There have recently been notable advances in the fight against abuse of the online ticket market.
The government is introducing a new criminal offence to tackle the use of bots that override limits on how many tickets a single purchaser can buy for a recreational, sporting or cultural event in the UK. In England and Wales, those who break the law will face an unlimited fine.
With the Competition and Markets Authority announcing that it will be taking enforcement action against secondary ticketing sites that breach consumer protection law, and the release of further government guidance for secondary ticketing businesses on details to provide to ticket buyers, consumers can expect greater fairness and transparency when buying tickets.
At the same time, the advertising industry is getting tough: the Advertising Standards Agency recently reprimanded Ticketmaster for misleading claims about “best available tickets”, and Google now requires resellers to be certified by Google before advertising through Adwords and to post the face value along with the reseller’s price in the same currency.
Event producers and artists are also continuing to drive change in the ticketing market, such as by capping the number of tickets per purchase, requiring ticket buyers to produce ID to collect tickets from the venue and having groups enter at the same time as the lead buyer.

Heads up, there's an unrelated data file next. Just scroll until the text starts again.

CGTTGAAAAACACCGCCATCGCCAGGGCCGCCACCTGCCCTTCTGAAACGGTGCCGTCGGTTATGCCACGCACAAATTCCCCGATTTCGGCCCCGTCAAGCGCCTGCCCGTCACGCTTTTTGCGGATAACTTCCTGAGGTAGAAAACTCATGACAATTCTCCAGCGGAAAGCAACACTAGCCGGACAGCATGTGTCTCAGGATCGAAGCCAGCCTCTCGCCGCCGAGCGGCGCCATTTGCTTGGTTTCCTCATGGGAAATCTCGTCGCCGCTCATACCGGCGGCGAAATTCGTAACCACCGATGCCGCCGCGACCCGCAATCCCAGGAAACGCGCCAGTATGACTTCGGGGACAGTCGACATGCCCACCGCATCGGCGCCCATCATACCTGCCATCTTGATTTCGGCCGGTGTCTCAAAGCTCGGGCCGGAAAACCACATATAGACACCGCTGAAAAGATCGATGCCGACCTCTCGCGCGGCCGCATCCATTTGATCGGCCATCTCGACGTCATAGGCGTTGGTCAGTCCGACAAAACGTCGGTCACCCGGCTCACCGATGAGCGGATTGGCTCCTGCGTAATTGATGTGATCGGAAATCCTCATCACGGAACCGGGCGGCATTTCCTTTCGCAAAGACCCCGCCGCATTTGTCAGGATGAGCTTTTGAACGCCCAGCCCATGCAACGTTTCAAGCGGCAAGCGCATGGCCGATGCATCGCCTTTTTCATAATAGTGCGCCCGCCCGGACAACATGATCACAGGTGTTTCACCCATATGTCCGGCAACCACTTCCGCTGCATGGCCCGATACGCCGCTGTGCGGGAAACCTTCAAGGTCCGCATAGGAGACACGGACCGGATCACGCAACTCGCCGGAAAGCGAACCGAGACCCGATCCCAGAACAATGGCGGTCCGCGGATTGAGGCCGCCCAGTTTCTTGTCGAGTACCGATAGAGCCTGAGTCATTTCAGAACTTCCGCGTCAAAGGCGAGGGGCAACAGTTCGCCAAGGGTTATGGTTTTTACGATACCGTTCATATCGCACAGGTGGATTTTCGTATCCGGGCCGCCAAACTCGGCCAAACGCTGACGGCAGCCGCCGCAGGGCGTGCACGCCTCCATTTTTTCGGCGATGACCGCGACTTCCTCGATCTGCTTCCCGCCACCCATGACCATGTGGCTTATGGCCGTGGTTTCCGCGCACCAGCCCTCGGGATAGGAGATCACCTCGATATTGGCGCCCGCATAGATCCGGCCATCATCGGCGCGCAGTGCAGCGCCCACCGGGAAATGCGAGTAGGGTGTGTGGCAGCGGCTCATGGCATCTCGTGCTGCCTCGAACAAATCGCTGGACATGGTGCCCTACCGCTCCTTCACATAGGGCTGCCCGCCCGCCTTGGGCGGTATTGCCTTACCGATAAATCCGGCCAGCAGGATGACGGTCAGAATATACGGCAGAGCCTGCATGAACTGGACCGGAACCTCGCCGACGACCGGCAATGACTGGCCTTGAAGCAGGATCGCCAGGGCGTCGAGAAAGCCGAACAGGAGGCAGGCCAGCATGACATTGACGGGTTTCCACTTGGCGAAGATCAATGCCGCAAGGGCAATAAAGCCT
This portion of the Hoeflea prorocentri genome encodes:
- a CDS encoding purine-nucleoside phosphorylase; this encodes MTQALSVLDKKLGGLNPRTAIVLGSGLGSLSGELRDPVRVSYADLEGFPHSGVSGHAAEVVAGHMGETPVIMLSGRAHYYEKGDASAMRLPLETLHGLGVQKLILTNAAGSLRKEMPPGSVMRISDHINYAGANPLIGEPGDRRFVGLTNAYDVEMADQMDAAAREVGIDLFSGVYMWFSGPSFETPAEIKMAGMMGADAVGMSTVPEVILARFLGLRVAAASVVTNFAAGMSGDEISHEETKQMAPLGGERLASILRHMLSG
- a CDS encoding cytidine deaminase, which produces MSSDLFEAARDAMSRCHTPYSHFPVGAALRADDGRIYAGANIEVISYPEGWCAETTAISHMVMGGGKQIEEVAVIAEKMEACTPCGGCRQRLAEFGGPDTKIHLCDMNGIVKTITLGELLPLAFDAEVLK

While a combination of industry‑led initiatives, technological solutions and government support has managed to stem the flood of overpriced secondary tickets, there is still more to be done to safeguard consumers and the events industry from exploitative activities in the ticketing market. Providing clear information to fans on where to buy legitimate tickets and educating them on the dangers of getting ripped off on the secondary market will remain at the forefront of the battle against touts.
Yet given the technology and potential financial gains involved, there will always be someone developing a surreptitious work‑around with the ability to operate from anywhere in the world. That game of whack-a-mole will undoubtedly continue, but event producers continue to show that, despite the technical and legislative challenges, the entertainment industry can in fact maintain control of the sale of tickets, as well as keeping the touts at bay and the punters happy. Whether individual producers choose to do so is another matter.
To read the full article, click here. Written for Entertainment Law Review.